Stretchable Strain Sensors Made of Multi-wall Carbon Nanotube-based Composite

Fu, Xiang
Ramos, Maximiano
Al-Jumaily, Ahmed
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Doctor of Philosophy
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Auckland University of Technology

With the advancement of the living standard worldwide, an increasing number of people pay more attention to their health. Consequently, the industry of wearable devices for health monitoring has been experiencing rapid development. Stretchable sensors are the core components for wearable devices. However, further research is still needed to improve performance and reduce cost. In addition, stretchable sensors are currently always employed in other emerging industries, such as robotics, smart textiles, electronic skins and so forth. These fields not only require the sensors to possess excellent sensing performance but also need multi-functionality for practical applications. In this study, two types of stretchable sensors based on MWCNTs/PDMS composite were fabricated and characterized. At first, the mechanism of the conductivity of the CNTs-based composite was theoretically investigated through numerical simulation. The shape of CNTs has a significant influence on the percolation threshold for conductivity, but the electrical conductivity of CNTs merely influences the electrical conductivity of the composite. With regards to the piezoresistivity of the composite, not only does the property of CNTs play an essential role, but also the Poisson’s ratio of the polymer matrix. This work gives some suggestion to select elastic polymer and CNTs. The suitable polymer needs to have lower Poisson’s ratio and CNT should have large aspect ratio. In addition, the volume fraction of CNTs embedded in the polymer is suggested to be slightly more than the percolation threshold. Following these, the composite sensor can acquire better performance. Then, the core material for the stretchable sensor, the MWCNTs/PDMS composite, was made. The common issue in the fabrication process is the agglomeration of MWCNTs in the matrix. This was resolved by using pentane as a solvent. It is attributed to the low boiling point of the pentane, which significantly shortens the evaporation period in the fabrication process. Thirdly, the sandwich-like sensor based on MWCNTs/PDMS composite was fabricated. Due to the encapsulation of PDMS, the stretchable sensor can be biocompatible and mechanically compliant with human bodies. Although the stretchable sensor performed not very well in the aspect of hysteresis, they exhibited excellent sensitivity, response time and durability. Moreover, the stretchable sensor successfully detects simple human motions, like wrist and finger bending. Finally, a stretchable strain sensor based on MWCNTs/PDMS composite with serpentine shape was devised and fabricated. Not only can this sensor distinguish tension strain from transverse and longitudinal direction, but also exhibit good linearity of response to tensile strain. In terms of sensitivity, hysteresis and response time, the stretchable strain sensor showed good performance. Even though this research successfully fabricated the MWCNTs/PDMS composite and corresponding stretchable sensors with good performance, the excellent multifunction of sensors still need to be developed in future work.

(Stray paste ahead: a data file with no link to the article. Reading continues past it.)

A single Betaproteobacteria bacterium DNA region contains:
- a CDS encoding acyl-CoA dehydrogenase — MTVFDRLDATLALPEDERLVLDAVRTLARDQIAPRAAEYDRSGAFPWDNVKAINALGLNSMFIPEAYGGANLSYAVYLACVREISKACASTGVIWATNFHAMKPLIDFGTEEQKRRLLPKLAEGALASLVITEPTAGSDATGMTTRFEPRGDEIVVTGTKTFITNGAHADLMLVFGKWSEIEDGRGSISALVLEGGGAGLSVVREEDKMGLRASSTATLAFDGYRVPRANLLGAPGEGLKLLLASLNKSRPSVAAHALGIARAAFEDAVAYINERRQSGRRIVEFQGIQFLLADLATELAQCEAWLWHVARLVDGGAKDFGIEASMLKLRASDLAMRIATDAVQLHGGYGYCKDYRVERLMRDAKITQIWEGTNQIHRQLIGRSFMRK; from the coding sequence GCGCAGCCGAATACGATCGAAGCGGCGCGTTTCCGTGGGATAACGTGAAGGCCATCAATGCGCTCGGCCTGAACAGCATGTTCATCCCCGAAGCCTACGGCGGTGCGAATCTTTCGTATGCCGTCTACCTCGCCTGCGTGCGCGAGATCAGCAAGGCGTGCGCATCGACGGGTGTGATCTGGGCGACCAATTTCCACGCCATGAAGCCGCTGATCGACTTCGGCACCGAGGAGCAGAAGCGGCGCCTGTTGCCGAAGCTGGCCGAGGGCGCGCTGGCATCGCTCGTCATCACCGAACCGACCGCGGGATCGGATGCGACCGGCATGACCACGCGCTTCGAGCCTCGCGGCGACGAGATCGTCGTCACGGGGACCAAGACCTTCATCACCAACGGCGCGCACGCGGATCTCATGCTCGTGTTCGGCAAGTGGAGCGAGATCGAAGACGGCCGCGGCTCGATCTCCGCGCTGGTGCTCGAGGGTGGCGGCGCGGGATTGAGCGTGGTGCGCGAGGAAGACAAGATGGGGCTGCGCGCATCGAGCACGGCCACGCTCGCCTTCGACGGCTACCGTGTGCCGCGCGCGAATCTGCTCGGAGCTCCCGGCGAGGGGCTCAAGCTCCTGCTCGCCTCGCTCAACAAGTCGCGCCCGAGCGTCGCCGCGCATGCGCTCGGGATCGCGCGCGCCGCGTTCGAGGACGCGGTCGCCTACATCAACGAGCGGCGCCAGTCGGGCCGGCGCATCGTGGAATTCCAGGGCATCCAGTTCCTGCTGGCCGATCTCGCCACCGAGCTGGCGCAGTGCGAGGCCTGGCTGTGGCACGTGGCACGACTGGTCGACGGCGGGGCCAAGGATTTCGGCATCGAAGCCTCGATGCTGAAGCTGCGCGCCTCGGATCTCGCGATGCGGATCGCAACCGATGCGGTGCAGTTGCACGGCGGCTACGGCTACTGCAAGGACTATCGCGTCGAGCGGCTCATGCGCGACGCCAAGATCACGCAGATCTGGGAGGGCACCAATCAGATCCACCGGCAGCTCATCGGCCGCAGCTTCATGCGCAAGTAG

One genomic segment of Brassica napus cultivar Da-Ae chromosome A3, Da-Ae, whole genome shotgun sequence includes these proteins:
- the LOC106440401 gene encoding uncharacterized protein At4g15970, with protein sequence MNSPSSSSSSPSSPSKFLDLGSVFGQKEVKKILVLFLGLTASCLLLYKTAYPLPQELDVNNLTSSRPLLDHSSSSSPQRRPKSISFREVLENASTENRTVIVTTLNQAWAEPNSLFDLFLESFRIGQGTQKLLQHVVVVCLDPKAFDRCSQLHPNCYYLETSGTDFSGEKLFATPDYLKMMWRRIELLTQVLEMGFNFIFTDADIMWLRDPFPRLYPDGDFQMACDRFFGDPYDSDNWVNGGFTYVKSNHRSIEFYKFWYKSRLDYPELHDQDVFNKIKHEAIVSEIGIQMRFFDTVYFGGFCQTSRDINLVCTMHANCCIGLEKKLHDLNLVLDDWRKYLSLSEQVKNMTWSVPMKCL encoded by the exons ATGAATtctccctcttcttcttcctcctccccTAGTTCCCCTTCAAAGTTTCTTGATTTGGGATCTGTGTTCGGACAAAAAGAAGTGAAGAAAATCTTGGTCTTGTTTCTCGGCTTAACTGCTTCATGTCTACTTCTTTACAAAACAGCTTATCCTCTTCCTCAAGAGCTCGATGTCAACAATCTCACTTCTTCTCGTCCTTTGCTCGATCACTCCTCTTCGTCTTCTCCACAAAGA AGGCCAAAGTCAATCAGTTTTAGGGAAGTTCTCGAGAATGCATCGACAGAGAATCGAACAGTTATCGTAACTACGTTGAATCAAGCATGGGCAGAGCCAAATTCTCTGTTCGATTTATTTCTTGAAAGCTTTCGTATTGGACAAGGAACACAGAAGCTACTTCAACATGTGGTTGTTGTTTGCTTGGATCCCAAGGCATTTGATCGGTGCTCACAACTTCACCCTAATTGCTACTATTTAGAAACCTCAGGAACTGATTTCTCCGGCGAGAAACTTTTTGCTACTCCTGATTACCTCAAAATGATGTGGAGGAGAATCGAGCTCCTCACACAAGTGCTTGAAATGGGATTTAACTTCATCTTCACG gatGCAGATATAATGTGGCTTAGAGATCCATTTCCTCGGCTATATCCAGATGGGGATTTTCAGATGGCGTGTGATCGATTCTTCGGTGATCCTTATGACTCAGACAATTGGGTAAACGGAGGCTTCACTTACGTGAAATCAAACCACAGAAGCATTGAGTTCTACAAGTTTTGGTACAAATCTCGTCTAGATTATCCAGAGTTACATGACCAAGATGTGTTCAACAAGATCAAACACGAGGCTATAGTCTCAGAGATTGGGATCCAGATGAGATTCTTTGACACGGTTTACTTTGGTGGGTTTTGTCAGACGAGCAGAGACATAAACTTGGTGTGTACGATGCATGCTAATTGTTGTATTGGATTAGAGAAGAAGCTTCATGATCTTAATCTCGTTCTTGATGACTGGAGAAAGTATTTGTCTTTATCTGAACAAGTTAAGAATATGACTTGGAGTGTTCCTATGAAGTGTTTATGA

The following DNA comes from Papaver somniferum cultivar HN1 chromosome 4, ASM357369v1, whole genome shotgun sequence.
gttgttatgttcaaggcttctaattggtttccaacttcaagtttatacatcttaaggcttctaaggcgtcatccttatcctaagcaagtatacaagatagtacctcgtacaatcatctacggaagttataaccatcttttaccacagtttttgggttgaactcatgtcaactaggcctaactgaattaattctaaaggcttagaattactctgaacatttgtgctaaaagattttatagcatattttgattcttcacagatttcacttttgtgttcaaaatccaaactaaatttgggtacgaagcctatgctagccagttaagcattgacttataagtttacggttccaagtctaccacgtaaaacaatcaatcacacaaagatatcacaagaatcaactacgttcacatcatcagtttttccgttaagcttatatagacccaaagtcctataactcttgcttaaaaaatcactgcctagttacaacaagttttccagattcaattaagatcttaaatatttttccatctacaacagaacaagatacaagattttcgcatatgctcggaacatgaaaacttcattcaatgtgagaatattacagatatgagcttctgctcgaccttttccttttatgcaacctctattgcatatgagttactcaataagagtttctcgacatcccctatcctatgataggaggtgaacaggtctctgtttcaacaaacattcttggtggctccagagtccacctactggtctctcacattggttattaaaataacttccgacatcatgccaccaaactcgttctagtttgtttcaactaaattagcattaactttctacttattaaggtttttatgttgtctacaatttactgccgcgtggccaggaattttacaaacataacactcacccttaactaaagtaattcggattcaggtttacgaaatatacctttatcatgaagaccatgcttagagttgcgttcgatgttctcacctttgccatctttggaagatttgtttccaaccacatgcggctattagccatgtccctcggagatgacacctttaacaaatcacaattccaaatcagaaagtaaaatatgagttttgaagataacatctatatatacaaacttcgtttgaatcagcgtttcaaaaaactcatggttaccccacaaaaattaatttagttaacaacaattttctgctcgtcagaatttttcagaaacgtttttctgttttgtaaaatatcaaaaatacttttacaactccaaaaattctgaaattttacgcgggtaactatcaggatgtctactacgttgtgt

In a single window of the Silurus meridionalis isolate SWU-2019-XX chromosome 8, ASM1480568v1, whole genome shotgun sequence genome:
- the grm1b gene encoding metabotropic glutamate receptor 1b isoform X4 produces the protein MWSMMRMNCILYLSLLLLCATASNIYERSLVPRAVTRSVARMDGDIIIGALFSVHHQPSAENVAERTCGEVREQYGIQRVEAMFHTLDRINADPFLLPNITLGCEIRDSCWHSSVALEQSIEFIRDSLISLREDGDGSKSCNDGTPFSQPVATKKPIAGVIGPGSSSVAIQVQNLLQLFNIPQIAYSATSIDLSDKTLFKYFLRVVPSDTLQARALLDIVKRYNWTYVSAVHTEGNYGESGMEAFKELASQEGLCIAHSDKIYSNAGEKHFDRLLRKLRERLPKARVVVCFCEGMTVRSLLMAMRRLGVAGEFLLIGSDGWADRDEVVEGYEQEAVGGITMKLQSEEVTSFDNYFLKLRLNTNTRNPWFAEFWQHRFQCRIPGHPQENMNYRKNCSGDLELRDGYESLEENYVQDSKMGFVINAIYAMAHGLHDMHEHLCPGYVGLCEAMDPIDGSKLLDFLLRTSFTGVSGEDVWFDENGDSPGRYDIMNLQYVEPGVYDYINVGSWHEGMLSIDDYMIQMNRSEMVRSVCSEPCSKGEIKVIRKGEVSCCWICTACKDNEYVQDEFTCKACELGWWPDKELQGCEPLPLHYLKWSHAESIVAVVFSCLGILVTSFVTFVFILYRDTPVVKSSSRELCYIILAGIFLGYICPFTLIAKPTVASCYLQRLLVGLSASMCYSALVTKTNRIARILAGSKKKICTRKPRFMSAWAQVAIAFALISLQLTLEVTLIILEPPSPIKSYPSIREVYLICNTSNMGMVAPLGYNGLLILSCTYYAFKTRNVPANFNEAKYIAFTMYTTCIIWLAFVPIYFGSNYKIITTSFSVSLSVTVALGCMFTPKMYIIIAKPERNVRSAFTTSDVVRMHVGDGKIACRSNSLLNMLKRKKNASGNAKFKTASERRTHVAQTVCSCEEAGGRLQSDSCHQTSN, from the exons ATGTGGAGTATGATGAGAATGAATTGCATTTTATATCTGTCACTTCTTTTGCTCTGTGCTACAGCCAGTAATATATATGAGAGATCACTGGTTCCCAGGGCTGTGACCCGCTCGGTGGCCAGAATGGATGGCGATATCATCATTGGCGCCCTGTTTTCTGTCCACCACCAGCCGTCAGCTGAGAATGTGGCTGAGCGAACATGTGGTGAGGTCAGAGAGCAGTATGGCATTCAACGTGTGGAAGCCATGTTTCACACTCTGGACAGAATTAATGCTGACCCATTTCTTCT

Carbon nanotube , Stretchable sensors , Composites , Wearable
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